I obtained a little of it and tried it on
some alsyke clover, and after a week
or two the row where I sprinkled the
bacteria began to grow faster than the
plants of the other rows. In a little
while the adjoining rows began to grow
faster, and the color became a darker
green. TIhe plants of the outside rows
from these three rows were growing,
but very slowly, in comparison to the
three. In time the next row on each
side of the three began to change color
and grow faster than the ones outside
of them. All this showed plainly that
the bacteria were increasing fast and
spreading in the soil.
"Now, to sum up, will say that no
plants can grow if the bacteria is not
present in the soil. And there is a
mistaken belief that the micro-organ-
isms thrive only on leguminous plants.
They are present in all soils that is in
a fit state to grow plants. So there
is no necessity for anyone to part with
their dollars in procuring bacteria for
"I have found that alsyke clovers
thrive better than alfalfa on the low
wet lands I find that the plants of
alfalfa are very tender when quite
young, but become hardier as they

"When the soil is made suitable for
the requirements of the plants I find
it is just as simple and easy to grow
alfalfa as it is to grow cow peas or
any other plant."

[ The Prairies of Florida

(By Frederic J. Haskin.)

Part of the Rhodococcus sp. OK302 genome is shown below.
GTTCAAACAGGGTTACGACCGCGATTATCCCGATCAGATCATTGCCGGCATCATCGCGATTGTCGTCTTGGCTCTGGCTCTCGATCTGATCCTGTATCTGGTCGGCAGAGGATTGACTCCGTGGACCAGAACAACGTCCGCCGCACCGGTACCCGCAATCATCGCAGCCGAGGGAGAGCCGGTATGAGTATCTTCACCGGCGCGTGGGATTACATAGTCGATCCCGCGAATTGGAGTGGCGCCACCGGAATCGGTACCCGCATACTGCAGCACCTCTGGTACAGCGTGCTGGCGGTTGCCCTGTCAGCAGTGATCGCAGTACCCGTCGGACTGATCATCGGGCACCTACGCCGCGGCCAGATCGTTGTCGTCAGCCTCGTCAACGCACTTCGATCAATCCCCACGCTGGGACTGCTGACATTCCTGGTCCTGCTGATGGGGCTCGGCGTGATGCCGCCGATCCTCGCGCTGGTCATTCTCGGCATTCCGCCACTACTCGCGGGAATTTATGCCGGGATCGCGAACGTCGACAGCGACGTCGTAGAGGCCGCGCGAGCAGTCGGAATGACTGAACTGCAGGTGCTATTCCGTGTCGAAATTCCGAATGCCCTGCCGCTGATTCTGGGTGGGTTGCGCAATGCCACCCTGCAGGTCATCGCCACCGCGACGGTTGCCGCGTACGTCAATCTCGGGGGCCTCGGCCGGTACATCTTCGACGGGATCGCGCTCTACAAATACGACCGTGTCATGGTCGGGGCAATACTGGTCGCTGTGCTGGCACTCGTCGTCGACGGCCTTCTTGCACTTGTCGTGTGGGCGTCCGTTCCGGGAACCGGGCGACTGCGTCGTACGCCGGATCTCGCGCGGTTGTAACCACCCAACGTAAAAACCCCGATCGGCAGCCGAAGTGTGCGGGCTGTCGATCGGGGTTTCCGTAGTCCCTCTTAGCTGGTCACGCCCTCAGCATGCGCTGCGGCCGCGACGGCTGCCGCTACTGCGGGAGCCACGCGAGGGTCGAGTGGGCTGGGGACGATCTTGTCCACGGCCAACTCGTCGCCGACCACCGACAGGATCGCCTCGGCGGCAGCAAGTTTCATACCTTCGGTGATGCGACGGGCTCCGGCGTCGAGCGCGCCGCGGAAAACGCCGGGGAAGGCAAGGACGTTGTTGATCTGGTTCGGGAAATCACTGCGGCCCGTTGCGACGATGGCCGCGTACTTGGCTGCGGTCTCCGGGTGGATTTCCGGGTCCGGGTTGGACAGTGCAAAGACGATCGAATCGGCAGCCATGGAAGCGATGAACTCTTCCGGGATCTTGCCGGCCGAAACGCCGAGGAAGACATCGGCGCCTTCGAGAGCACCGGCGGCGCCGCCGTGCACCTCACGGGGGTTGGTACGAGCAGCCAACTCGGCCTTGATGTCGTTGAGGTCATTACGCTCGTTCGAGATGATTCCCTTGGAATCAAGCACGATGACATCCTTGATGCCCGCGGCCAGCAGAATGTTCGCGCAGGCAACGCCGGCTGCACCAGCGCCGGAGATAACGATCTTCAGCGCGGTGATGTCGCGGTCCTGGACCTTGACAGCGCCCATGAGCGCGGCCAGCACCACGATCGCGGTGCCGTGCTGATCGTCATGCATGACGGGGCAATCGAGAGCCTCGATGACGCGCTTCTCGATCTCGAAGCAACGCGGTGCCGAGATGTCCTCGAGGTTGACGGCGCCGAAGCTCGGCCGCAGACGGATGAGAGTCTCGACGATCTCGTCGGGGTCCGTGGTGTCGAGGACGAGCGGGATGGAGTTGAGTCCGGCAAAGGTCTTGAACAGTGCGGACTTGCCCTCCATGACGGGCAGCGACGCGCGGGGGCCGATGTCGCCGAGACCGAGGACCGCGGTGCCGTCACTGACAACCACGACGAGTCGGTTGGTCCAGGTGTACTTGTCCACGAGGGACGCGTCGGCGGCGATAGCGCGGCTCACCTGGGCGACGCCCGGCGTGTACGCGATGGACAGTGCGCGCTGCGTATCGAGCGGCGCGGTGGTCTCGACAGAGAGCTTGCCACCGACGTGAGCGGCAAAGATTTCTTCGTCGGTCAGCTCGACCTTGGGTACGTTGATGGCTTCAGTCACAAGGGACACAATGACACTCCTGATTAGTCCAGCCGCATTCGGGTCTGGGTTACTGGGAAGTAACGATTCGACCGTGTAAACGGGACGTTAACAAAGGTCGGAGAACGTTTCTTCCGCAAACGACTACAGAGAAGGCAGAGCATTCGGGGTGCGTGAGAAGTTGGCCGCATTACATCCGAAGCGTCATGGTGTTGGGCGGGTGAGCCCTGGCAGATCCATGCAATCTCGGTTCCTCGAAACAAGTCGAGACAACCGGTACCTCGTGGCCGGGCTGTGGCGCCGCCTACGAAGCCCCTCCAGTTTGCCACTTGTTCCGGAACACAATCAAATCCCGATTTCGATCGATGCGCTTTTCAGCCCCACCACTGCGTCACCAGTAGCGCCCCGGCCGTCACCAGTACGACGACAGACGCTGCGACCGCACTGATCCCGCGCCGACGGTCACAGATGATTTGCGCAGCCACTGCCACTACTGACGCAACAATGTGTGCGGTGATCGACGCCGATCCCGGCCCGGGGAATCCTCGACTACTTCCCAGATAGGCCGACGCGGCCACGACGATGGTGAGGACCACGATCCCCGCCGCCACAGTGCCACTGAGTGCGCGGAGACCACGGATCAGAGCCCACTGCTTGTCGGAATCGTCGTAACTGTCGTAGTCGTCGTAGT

OT one man in a' thousand will see
the Everglades for the first time
without an exclamation of sur-
prise. The name suggests to the minds of
most persons a hazy idea of a tangled
tropical swamp, a jungle concealing alli-
gators and poisonous reptiles, a breeding
place for insect pests, an immense stag-
nant pool with a miasmatic and death-
dealing breath.
Expecting such a picture, what a sur-
prise it is to come suddenly into a great
open space, for all the world like an Iowa
prairie, and to be told: "This is the Ever-
To the eye, from the vantage of the
rear end of a Pullman, the region has the
appearance of a Western plain.
The water itself is a mystery. It is
wonderfully clear, it is pure as crystal, it
is palatable, and there is no place where
it stands long enough to become stagnant.
Perhaps the greatest wonder of the won-
derful Everglades, is the absence of mos-
The Everglades, grass-covered, fresh
watered, healthful, is a very different
place from the great swamp of the imag-
ination of so many people.



INew Everglades Railroads

IF there has been any doubt as to
will be given to the settlers of the
the transportation facilities which
Everglades, it can now be laid aside with
the receipt of the news of two proposed
lines, which will be built in addition to the
Sanford & Everglades Railway, already
in course of construction.
The latest announcement is that of a
proposed line from Kissimmee to Port
Bassenger, the location of which can be
partly determined by looking at a map
of Florida. This road is not problemat-
ical, as the charter has already been
signed and the promoters, among whom
are some of the most prominent business
men of Minnesota, are now making ready
for the preliminary work.
The road is under contract to be com-
pleted by July, 1911, and will enter the
recently formed St. Cloud Colony, as
well as several other small towns. The
line of the road will tap some of the
most fertile territory of Florida and will
bring that section of the state into greater
prominence through increased shipping
The Atlantic Coast Line Railway is now
conducting a survey for a road from
Bartow to Lake Hicpochee, and part of
this line will run through the real Ever-
glades land, the terminus being close to
the fertile prairies on the southern end
of Lake Okeechobee. This road will
undoubtedly be built as soon as the settle-
ment of the country in that section war-